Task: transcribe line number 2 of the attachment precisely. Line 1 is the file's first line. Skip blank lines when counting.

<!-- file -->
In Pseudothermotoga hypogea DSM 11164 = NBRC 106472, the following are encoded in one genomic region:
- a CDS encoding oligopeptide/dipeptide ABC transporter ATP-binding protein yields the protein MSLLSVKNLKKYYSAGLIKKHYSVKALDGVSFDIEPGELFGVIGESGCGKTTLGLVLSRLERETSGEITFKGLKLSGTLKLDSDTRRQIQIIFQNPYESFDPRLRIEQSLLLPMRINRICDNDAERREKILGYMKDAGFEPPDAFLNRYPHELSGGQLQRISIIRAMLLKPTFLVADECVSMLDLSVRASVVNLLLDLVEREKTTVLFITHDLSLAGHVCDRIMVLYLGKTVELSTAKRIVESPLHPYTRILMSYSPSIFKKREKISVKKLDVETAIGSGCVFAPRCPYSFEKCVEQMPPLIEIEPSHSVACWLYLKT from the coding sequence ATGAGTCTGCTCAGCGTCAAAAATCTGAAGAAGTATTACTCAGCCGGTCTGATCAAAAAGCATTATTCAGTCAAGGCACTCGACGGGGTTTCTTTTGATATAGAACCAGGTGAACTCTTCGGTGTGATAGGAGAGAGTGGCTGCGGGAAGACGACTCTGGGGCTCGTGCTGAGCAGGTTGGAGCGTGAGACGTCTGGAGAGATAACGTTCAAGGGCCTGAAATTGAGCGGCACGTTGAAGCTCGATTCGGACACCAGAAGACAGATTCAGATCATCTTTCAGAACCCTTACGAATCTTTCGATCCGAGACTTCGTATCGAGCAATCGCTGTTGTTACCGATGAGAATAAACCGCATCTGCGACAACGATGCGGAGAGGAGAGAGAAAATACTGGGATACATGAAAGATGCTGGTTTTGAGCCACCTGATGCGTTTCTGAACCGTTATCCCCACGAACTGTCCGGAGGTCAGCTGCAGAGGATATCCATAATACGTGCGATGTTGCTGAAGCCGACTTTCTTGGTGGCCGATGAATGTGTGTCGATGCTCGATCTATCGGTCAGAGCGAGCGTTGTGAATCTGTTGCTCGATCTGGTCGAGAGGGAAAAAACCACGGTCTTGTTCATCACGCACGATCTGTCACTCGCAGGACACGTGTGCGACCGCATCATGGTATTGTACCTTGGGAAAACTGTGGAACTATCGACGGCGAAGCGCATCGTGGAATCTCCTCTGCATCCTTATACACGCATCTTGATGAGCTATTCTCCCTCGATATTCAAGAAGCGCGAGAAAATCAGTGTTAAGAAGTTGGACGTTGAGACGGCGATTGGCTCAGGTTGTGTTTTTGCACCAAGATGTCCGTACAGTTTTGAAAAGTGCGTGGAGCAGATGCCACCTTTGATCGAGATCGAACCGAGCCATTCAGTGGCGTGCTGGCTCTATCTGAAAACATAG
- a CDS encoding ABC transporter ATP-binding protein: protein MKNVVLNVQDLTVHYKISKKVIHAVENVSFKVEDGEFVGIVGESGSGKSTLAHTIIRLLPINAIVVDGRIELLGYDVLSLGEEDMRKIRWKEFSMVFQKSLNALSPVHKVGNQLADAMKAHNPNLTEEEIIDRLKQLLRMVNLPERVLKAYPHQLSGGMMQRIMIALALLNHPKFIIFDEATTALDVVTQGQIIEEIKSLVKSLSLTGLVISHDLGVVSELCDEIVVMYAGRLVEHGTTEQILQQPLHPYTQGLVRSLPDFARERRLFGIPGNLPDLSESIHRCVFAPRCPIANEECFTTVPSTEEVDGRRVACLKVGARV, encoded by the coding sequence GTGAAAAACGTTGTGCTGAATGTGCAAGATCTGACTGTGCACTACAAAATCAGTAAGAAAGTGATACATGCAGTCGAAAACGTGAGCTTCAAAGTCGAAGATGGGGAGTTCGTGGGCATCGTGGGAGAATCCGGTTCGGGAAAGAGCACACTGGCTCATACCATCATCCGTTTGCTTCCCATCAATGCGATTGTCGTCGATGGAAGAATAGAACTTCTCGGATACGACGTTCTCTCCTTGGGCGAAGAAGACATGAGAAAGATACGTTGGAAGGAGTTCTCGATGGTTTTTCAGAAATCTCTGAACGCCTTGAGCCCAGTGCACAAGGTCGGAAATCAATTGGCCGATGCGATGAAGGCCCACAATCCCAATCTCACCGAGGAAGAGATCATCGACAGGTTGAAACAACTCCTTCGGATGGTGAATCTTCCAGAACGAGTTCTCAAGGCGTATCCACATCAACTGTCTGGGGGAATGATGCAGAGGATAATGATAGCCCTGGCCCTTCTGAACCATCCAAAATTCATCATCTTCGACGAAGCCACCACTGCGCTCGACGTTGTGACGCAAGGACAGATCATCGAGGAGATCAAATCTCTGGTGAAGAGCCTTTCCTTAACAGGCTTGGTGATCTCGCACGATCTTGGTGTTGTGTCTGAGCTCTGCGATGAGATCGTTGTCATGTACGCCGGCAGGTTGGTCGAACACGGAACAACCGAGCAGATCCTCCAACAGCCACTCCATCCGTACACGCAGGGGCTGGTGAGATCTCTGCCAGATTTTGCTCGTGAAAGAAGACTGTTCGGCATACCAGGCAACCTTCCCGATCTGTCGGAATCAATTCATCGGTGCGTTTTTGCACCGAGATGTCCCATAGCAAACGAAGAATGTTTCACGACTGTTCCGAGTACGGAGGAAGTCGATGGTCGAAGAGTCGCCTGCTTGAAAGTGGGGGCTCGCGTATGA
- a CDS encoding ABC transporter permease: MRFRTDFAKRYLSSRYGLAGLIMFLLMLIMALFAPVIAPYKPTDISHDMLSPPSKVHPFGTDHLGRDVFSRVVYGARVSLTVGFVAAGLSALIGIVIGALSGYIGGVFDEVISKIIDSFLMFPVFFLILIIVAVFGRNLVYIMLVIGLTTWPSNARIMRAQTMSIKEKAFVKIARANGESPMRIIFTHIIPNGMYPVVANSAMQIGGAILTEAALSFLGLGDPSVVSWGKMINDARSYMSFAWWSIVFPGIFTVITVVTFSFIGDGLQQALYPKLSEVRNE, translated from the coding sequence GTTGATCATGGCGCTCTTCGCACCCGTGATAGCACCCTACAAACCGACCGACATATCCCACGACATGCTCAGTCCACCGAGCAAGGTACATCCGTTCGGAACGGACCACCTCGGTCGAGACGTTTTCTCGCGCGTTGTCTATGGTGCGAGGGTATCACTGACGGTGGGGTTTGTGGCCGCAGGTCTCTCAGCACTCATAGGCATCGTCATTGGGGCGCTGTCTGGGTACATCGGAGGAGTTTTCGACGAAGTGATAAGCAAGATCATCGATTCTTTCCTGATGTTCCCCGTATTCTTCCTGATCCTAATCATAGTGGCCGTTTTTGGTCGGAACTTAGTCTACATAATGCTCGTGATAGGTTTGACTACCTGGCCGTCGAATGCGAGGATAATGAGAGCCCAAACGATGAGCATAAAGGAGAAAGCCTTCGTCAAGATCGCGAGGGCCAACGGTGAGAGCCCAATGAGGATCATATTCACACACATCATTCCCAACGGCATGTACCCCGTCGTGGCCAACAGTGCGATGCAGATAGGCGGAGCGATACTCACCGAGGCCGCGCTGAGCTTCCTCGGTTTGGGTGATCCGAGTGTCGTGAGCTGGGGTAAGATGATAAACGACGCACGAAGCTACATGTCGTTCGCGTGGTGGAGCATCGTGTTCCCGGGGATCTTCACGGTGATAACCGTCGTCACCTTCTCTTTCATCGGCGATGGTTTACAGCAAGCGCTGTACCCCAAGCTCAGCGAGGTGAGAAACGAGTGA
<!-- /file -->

- a CDS encoding oligopeptide/dipeptide ABC transporter ATP-binding protein yields the protein MSLLSVKNLKKYYSAGLIKKHYSVKALDGVSFDIEPGELFGVIGESGCGKTTLGLVLSRLERETSGEITFKGLKLSGTLKLDSDTRRQIQIIFQNPYESFDPRLRIEQSLLLPMRINRICDNDAERREKILGYMKDAGFEPPDAFLNRYPHELSGGQLQRISIIRAMLLKPTFLVADECVSMLDLSVRASVVNLLLDLVEREKTTVLFITHDLSLAGHVCDRIMVLYLGKTVELSTAKRIVESPLHPYTRILMSYSPSIFKKREKISVKKLDVETAIGSGCVFAPRCPYSFEKCVEQMPPLIEIEPSHSVACWLYLKT from the coding sequence ATGAGTCTGCTCAGCGTCAAAAATCTGAAGAAGTATTACTCAGCCGGTCTGATCAAAAAGCATTATTCAGTCAAGGCACTCGACGGGGTTTCTTTTGATATAGAACCAGGTGAACTCTTCGGTGTGATAGGAGAGAGTGGCTGCGGGAAGACGACTCTGGGGCTCGTGCTGAGCAGGTTGGAGCGTGAGACGTCTGGAGAGATAACGTTCAAGGGCCTGAAATTGAGCGGCACGTTGAAGCTCGATTCGGACACCAGAAGACAGATTCAGATCATCTTTCAGAACCCTTACGAATCTTTCGATCCGAGACTTCGTATCGAGCAATCGCTGTTGTTACCGATGAGAATAAACCGCATCTGCGACAACGATGCGGAGAGGAGAGAGAAAATACTGGGATACATGAAAGATGCTGGTTTTGAGCCACCTGATGCGTTTCTGAACCGTTATCCCCACGAACTGTCCGGAGGTCAGCTGCAGAGGATATCCATAATACGTGCGATGTTGCTGAAGCCGACTTTCTTGGTGGCCGATGAATGTGTGTCGATGCTCGATCTATCGGTCAGAGCGAGCGTTGTGAATCTGTTGCTCGATCTGGTCGAGAGGGAAAAAACCACGGTCTTGTTCATCACGCACGATCTGTCACTCGCAGGACACGTGTGCGACCGCATCATGGTATTGTACCTTGGGAAAACTGTGGAACTATCGACGGCGAAGCGCATCGTGGAATCTCCTCTGCATCCTTATACACGCATCTTGATGAGCTATTCTCCCTCGATATTCAAGAAGCGCGAGAAAATCAGTGTTAAGAAGTTGGACGTTGAGACGGCGATTGGCTCAGGTTGTGTTTTTGCACCAAGATGTCCGTACAGTTTTGAAAAGTGCGTGGAGCAGATGCCACCTTTGATCGAGATCGAACCGAGCCATTCAGTGGCGTGCTGGCTCTATCTGAAAACATAG